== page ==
This article co-authored with guest blogger Peter Wainman, a partner with Mills & Reeve LLP

Transfers of personal data from most European countries to the U.S. have been exposed to legal attack since October 2015, when privacy campaigner Max Schrems successfully sued the Irish authorities over data transfers made by Facebook Ireland.  The main objection with the Safe Harbor was that transferring EU citizens’ data to the U.S. subjected the data to the U.S. government’s bulk surveillance.

That David-and-Goliath litigation saw the end of the “Safe Harbor” decision protecting transatlantic data flows when the European courts declared it invalid. While other legal methods of data transfer are available, the Safe Harbor was widely relied on especially by technology businesses.

A new Privacy Shield

Since then, the EU and U.S. authorities have been working on a replacement – the EU-US “Privacy Shield.” After a first attempt was rejected by national and EU regulators, a tightened-up version has now passed the test. The U.S. Department of Commerce has a useful fact sheet and a guide to certification available on its website. Likewise, the European Commission’s press release and FAQs document provide a helpful summary.

The revised version of the Privacy Shield consists of: an adequacy decision describing the system of self-certification through which US organizations commit themselves to a set of privacy principles; and a set of seven Annexes dealing with the arrangements that the U.S. authorities will implement to safeguard EU citizens’ data.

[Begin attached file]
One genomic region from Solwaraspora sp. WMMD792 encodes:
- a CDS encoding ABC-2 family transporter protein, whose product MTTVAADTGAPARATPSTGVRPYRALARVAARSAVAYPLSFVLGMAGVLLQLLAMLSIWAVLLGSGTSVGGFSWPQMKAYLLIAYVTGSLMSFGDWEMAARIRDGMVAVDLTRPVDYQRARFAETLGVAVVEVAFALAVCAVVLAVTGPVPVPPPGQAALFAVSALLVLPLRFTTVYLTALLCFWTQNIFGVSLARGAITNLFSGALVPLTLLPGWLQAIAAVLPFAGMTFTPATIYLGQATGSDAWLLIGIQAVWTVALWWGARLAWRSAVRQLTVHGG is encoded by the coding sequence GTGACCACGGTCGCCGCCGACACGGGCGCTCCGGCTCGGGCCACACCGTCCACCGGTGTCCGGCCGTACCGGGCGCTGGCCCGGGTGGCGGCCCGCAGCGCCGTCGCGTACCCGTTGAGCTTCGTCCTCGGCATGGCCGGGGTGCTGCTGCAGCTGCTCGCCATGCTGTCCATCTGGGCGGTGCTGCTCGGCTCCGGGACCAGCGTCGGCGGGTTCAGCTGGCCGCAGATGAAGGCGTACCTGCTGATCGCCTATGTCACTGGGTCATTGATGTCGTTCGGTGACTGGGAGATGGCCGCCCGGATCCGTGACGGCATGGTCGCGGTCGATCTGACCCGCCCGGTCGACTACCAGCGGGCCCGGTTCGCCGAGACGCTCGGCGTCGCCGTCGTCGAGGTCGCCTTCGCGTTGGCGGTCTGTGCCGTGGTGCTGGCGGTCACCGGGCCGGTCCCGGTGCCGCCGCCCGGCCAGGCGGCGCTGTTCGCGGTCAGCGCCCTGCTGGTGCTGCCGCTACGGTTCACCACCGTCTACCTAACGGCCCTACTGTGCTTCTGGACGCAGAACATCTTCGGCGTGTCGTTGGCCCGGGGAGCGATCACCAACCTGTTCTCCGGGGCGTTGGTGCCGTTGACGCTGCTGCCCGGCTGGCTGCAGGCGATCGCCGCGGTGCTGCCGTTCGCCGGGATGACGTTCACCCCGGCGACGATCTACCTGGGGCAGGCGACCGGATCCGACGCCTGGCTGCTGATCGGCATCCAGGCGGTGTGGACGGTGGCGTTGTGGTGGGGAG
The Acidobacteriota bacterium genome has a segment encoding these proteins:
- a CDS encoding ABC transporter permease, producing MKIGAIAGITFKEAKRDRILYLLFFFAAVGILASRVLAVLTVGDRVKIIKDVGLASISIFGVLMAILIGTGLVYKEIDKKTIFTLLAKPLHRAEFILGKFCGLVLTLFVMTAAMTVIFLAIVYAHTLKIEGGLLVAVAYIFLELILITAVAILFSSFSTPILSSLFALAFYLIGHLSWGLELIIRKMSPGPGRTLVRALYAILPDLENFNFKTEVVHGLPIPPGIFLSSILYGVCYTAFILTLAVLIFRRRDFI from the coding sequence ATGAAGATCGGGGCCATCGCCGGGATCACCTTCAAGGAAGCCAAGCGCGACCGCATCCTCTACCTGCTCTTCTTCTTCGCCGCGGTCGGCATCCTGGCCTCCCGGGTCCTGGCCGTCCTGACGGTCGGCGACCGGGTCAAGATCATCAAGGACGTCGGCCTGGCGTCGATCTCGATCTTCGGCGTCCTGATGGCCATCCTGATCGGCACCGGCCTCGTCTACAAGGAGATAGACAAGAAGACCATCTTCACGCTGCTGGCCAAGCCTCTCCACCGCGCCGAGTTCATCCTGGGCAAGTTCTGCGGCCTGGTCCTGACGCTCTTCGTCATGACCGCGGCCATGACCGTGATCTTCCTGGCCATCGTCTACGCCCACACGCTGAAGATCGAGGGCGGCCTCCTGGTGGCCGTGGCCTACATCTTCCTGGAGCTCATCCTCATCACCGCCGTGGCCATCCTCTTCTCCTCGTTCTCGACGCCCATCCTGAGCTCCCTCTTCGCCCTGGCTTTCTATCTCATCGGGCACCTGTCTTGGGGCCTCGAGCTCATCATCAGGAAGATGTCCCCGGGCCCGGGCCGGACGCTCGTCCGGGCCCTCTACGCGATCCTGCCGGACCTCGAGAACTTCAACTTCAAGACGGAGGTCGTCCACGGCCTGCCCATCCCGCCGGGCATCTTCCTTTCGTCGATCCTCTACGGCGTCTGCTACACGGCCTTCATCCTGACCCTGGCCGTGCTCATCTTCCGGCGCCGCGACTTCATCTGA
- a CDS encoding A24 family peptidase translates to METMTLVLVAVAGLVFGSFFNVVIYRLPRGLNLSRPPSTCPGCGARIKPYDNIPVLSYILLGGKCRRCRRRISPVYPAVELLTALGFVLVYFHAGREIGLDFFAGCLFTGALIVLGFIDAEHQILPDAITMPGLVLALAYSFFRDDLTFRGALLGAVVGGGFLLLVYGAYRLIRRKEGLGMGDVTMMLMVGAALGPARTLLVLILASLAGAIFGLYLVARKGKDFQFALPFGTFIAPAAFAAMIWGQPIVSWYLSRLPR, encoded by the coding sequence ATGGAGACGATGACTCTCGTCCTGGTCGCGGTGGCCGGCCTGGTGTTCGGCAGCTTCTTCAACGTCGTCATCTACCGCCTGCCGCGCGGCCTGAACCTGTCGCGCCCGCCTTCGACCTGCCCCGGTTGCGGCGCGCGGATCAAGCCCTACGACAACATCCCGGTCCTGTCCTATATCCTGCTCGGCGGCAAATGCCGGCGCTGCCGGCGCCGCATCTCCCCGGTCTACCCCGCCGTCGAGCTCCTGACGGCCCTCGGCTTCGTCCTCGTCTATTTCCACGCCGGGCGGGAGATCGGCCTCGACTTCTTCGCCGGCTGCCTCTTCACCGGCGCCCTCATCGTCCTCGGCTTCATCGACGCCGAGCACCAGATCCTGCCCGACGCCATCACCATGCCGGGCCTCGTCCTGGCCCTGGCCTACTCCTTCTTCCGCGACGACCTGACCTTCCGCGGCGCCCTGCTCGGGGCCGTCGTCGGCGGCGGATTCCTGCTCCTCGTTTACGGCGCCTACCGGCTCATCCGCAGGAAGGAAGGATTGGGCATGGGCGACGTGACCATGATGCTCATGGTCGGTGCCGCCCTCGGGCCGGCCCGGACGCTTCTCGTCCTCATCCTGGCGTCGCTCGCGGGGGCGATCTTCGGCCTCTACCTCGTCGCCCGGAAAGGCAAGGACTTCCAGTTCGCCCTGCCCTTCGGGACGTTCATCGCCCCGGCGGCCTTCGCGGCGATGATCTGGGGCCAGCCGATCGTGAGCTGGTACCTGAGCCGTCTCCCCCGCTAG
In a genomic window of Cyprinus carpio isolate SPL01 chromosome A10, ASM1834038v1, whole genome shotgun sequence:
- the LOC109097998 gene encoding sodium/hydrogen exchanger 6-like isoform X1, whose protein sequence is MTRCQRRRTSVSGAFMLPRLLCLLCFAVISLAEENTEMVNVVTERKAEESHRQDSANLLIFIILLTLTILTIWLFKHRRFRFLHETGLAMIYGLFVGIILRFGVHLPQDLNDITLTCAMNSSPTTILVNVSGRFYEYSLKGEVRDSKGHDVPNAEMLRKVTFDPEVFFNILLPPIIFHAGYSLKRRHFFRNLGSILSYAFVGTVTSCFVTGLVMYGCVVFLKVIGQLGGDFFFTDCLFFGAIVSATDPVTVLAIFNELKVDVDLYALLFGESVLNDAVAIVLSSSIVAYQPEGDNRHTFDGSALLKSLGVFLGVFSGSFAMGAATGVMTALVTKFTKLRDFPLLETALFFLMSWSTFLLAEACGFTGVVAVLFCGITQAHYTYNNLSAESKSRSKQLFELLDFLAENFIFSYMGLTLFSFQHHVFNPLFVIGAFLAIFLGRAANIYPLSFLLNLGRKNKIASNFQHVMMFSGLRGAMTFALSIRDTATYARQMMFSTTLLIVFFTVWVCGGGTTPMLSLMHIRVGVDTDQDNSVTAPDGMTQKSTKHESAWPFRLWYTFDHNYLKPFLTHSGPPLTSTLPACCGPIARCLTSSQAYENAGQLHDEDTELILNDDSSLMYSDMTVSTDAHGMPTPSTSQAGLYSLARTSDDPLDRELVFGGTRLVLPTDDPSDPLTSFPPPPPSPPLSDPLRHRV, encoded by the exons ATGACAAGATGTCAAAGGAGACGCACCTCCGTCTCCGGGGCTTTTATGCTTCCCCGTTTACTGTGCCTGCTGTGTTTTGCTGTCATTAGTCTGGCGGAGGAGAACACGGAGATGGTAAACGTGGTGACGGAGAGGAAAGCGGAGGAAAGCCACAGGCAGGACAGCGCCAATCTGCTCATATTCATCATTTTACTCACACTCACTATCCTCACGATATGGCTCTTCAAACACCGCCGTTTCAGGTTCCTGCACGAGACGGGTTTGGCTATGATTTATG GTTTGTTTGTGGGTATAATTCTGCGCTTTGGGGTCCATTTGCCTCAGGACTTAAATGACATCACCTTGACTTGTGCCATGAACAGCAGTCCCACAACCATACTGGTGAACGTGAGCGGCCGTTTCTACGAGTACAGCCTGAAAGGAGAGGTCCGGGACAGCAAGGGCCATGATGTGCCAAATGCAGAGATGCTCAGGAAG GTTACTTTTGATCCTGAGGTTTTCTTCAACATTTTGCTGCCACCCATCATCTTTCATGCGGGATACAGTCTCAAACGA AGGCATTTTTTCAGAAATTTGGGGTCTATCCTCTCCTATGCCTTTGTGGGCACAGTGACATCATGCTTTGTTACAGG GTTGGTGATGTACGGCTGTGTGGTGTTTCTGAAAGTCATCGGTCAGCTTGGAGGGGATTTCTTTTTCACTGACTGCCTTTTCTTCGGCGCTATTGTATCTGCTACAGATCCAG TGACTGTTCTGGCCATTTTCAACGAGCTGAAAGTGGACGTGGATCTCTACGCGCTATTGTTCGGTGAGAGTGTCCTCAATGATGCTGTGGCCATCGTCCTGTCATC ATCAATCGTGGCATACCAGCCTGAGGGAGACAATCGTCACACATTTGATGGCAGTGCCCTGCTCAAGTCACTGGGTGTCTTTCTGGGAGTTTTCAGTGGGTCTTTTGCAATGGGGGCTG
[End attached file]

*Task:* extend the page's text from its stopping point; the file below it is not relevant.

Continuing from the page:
US companies will be able to self-certify with the U.S. Department of Commerce beginning on August 1. There will be an annual joint review process to check that the system is working.

Certainty offered by agreement of the Privacy Shield has been widely welcomed. The Privacy Shield requires the creation of a new U.S. authority intended to address concerns of EU citizens about U.S. government surveillance.   However, this may not be the end of the story. Max Schrems, the activist responsible for the demise of its predecessor,  has told journalists that Privacy Shield is full of holes, and as such is likely to fail a legal challenge – although he does not want to be the one to bring it.

What does this mean for the UK?

The UK privacy regulator, the ICO, has indicated that it will press for UK laws to track those of the EU.

It may be that the UK will adopt most of the changes due to take effect in 2018 under the  GDPR, but leave out some of the more onerous obligations that could impede the activity of SMEs for example. If the UK ends up with a relatively distant relationship with the EU compared to an EEA member like Norway, privacy laws could diverge. In that case, the UK will have to demonstrate adequacy of protection for European citizens’ privacy, like the US has done, if it is to do business freely across Europe.